Purpose: This study aimed to concisely describe the current standards of care, major recent advances, common beliefs that have been contradicted by recent trials, areas of uncertainty, and clinical studies that need to be performed over the next decade and their expected outcomes with regard to extracorporeal membrane oxygenation (ECMO). Methods: Narrative review based on a systematic analysis of the medical literature, national and international guidelines, and expert opinion. Results: The use of venovenous ECMO (VV-ECMO) is increasing in the most severe forms of acute lung injury. In patients with cardiogenic shock, short-term veno-arterial ECMO (VA-ECMO) provides both pulmonary and circulatory support. Technological improvements and recently published studies suggest that ECMO is able to improve patients’ outcomes. There are, however, many uncertainties regarding the real benefits of this technique both in hemodynamic and respiratory failure, the territorial organization to deliver ECMO, the indications and the use of concomitant treatments. Conclusions: Although there have been considerable advances regarding the use of ECMO in critically ill patients, the risk/benefit ratio remains underinvestigated. ECMO indications, organization of ECMO delivery, and use of adjuvant therapeutics need also to be explored. Ongoing and future studies may be able to resolve these issues.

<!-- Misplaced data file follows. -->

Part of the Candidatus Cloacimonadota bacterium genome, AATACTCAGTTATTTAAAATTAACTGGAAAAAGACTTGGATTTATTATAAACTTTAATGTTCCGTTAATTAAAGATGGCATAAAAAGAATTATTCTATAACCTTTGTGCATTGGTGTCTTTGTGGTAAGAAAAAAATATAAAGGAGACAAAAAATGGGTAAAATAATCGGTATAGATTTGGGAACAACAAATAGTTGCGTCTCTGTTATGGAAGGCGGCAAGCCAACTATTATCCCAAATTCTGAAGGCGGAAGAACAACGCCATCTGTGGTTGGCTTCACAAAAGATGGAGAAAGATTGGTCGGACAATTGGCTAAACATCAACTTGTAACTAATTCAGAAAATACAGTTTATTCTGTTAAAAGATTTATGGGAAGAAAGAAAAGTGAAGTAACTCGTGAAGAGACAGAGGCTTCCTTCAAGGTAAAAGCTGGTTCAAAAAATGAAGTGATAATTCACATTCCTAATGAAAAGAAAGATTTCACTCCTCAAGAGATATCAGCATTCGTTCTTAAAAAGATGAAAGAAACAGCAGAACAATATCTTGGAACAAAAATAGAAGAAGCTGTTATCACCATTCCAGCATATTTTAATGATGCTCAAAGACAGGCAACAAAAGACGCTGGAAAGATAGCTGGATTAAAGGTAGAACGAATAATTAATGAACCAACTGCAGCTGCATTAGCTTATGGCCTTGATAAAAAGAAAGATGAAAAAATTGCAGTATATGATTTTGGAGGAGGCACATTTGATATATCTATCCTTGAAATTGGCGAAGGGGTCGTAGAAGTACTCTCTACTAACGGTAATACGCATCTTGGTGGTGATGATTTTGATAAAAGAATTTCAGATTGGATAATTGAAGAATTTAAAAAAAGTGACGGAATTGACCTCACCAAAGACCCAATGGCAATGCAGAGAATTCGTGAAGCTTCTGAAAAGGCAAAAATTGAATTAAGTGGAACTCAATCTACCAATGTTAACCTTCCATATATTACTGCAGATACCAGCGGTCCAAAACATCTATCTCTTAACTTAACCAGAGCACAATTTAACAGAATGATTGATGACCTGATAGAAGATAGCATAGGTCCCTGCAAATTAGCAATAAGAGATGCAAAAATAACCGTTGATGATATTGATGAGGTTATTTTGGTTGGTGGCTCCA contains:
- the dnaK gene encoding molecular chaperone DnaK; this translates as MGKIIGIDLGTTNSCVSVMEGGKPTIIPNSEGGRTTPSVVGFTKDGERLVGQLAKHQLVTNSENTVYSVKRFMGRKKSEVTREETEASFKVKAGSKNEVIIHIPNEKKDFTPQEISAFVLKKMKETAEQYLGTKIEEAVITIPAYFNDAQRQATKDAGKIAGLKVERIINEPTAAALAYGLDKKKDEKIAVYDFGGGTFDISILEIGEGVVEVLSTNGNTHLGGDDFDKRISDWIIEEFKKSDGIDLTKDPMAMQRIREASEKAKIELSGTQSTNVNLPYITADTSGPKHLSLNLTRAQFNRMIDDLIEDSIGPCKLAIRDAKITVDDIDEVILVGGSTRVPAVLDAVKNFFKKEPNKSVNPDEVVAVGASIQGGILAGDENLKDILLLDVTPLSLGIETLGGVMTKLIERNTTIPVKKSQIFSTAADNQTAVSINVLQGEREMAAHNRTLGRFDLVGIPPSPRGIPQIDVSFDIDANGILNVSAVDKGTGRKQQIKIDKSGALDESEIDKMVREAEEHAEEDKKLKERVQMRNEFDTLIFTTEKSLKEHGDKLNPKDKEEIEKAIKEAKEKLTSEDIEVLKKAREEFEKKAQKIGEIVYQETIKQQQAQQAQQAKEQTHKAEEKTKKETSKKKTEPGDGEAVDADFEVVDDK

- Acute respiratory distress syndrome
- Cardiogenic shock
- Extracorporeal membrane oxygenation
- Position article
- Research agenda